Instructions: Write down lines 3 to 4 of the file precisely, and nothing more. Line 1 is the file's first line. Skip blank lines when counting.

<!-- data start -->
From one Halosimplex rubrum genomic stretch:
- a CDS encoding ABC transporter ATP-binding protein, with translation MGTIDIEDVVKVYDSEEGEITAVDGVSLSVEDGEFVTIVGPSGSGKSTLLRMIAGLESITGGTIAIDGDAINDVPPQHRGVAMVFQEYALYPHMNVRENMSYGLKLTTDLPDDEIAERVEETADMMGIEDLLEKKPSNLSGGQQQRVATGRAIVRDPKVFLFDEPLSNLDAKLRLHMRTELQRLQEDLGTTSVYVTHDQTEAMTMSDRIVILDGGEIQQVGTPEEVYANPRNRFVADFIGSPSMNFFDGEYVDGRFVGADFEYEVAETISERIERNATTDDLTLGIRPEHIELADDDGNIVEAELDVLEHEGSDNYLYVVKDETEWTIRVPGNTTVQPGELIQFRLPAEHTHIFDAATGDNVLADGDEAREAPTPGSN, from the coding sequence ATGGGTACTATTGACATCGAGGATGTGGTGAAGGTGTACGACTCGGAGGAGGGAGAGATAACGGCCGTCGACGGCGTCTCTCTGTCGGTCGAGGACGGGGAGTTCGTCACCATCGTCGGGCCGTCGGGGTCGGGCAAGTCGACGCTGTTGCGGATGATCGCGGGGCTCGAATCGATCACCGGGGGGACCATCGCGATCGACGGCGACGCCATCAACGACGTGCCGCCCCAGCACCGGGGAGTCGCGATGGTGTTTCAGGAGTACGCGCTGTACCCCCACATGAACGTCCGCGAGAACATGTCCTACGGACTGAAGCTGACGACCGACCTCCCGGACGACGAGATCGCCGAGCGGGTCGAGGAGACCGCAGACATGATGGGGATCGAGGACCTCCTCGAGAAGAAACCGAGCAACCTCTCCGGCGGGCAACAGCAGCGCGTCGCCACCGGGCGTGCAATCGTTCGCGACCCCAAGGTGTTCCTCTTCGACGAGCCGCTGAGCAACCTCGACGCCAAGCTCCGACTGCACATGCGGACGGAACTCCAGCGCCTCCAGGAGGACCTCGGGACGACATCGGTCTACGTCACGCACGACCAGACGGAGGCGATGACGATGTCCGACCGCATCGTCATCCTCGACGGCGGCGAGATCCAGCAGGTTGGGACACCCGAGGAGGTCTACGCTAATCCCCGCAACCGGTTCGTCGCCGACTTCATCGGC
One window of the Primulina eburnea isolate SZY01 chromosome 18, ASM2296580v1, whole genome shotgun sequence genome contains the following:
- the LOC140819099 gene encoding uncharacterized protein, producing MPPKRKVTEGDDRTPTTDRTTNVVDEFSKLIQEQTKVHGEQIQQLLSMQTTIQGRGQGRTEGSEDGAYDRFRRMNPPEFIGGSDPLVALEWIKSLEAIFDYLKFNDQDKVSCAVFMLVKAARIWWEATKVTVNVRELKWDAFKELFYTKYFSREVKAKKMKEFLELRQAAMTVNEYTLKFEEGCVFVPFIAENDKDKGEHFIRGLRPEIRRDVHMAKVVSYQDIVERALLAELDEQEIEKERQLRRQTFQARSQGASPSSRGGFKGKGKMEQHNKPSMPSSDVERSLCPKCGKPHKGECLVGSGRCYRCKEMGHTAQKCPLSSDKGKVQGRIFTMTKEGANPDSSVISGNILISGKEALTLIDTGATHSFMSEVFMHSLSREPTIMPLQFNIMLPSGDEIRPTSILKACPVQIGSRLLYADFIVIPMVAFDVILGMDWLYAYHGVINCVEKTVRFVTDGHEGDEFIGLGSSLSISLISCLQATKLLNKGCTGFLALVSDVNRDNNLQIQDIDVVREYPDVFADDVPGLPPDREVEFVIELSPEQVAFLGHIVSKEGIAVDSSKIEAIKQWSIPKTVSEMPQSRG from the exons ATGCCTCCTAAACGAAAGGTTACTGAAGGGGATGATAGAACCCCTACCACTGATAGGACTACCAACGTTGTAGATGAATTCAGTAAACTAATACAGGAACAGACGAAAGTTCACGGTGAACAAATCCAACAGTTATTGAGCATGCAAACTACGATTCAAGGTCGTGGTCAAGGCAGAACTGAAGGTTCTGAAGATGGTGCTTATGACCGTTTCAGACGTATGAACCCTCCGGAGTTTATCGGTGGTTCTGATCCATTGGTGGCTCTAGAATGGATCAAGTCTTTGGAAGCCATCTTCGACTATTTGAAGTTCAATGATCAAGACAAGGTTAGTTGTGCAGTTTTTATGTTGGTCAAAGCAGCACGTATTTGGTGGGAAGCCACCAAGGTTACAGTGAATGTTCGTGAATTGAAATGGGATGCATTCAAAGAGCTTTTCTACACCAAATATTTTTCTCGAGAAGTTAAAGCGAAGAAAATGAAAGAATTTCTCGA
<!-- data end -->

One window of the Primulina eburnea isolate SZY01 chromosome 18, ASM2296580v1, whole genome shotgun sequence genome contains the following:
- the LOC140819099 gene encoding uncharacterized protein, producing MPPKRKVTEGDDRTPTTDRTTNVVDEFSKLIQEQTKVHGEQIQQLLSMQTTIQGRGQGRTEGSEDGAYDRFRRMNPPEFIGGSDPLVALEWIKSLEAIFDYLKFNDQDKVSCAVFMLVKAARIWWEATKVTVNVRELKWDAFKELFYTKYFSREVKAKKMKEFLELRQAAMTVNEYTLKFEEGCVFVPFIAENDKDKGEHFIRGLRPEIRRDVHMAKVVSYQDIVERALLAELDEQEIEKERQLRRQTFQARSQGASPSSRGGFKGKGKMEQHNKPSMPSSDVERSLCPKCGKPHKGECLVGSGRCYRCKEMGHTAQKCPLSSDKGKVQGRIFTMTKEGANPDSSVISGNILISGKEALTLIDTGATHSFMSEVFMHSLSREPTIMPLQFNIMLPSGDEIRPTSILKACPVQIGSRLLYADFIVIPMVAFDVILGMDWLYAYHGVINCVEKTVRFVTDGHEGDEFIGLGSSLSISLISCLQATKLLNKGCTGFLALVSDVNRDNNLQIQDIDVVREYPDVFADDVPGLPPDREVEFVIELSPEQVAFLGHIVSKEGIAVDSSKIEAIKQWSIPKTVSEMPQSRG from the exons ATGCCTCCTAAACGAAAGGTTACTGAAGGGGATGATAGAACCCCTACCACTGATAGGACTACCAACGTTGTAGATGAATTCAGTAAACTAATACAGGAACAGACGAAAGTTCACGGTGAACAAATCCAACAGTTATTGAGCATGCAAACTACGATTCAAGGTCGTGGTCAAGGCAGAACTGAAGGTTCTGAAGATGGTGCTTATGACCGTTTCAGACGTATGAACCCTCCGGAGTTTATCGGTGGTTCTGATCCATTGGTGGCTCTAGAATGGATCAAGTCTTTGGAAGCCATCTTCGACTATTTGAAGTTCAATGATCAAGACAAGGTTAGTTGTGCAGTTTTTATGTTGGTCAAAGCAGCACGTATTTGGTGGGAAGCCACCAAGGTTACAGTGAATGTTCGTGAATTGAAATGGGATGCATTCAAAGAGCTTTTCTACACCAAATATTTTTCTCGAGAAGTTAAAGCGAAGAAAATGAAAGAATTTCTCGA